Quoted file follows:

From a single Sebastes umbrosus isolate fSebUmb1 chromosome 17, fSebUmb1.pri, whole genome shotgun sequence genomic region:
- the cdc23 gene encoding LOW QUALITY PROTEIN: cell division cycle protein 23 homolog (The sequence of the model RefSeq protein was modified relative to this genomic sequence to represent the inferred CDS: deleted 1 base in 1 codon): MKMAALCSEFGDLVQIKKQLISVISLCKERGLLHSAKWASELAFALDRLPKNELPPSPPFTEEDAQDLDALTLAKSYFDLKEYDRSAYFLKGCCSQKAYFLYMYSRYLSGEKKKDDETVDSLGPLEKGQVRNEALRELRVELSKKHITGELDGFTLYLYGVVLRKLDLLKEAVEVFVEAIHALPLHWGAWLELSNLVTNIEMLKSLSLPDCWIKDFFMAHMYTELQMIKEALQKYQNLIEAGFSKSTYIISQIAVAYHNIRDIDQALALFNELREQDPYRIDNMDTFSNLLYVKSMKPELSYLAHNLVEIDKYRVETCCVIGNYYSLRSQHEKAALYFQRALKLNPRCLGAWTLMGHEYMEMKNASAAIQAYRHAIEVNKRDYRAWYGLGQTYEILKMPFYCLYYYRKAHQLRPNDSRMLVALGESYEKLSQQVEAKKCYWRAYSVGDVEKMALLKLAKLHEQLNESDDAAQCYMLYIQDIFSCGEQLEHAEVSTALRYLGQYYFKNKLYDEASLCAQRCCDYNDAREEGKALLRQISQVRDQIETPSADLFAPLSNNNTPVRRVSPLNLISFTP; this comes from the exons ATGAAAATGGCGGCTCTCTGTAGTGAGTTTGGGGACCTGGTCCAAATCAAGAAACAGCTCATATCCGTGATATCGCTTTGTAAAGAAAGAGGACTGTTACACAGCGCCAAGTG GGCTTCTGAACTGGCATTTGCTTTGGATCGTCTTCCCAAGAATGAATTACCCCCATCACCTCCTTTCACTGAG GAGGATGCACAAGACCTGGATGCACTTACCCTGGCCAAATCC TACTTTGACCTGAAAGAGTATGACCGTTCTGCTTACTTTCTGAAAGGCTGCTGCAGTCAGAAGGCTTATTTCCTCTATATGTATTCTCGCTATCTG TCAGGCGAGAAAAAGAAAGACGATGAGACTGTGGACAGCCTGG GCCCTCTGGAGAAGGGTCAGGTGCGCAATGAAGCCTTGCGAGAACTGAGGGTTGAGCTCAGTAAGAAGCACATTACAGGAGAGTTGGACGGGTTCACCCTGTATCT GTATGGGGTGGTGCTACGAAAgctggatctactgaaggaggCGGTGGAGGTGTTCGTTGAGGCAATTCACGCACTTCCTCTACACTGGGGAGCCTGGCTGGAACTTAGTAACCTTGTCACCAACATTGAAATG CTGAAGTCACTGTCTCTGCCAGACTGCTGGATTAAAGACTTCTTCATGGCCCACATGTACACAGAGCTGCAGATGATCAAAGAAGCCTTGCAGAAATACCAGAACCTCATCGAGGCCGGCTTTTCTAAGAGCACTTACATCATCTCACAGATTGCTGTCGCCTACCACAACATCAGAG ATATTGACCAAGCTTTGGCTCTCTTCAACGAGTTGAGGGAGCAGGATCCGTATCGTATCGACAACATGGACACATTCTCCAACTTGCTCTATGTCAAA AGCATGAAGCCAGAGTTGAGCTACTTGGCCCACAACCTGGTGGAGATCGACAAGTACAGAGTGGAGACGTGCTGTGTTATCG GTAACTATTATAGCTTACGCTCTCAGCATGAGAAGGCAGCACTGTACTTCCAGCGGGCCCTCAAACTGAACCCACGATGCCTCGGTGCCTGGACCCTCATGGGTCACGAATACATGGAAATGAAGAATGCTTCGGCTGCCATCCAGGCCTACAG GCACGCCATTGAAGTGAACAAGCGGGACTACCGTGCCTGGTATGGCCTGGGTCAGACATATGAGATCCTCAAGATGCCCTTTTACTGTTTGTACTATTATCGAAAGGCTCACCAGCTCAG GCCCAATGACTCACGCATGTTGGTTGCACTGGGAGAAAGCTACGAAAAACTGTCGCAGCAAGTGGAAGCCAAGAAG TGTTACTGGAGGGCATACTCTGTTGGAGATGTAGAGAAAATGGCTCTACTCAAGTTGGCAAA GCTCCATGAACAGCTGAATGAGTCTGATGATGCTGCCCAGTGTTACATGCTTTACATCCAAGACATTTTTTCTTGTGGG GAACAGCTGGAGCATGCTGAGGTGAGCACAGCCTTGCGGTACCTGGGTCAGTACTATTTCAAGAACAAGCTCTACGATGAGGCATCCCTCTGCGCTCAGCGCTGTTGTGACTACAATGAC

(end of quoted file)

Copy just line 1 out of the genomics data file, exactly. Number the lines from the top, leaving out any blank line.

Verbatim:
From a single Sebastes umbrosus isolate fSebUmb1 chromosome 17, fSebUmb1.pri, whole genome shotgun sequence genomic region: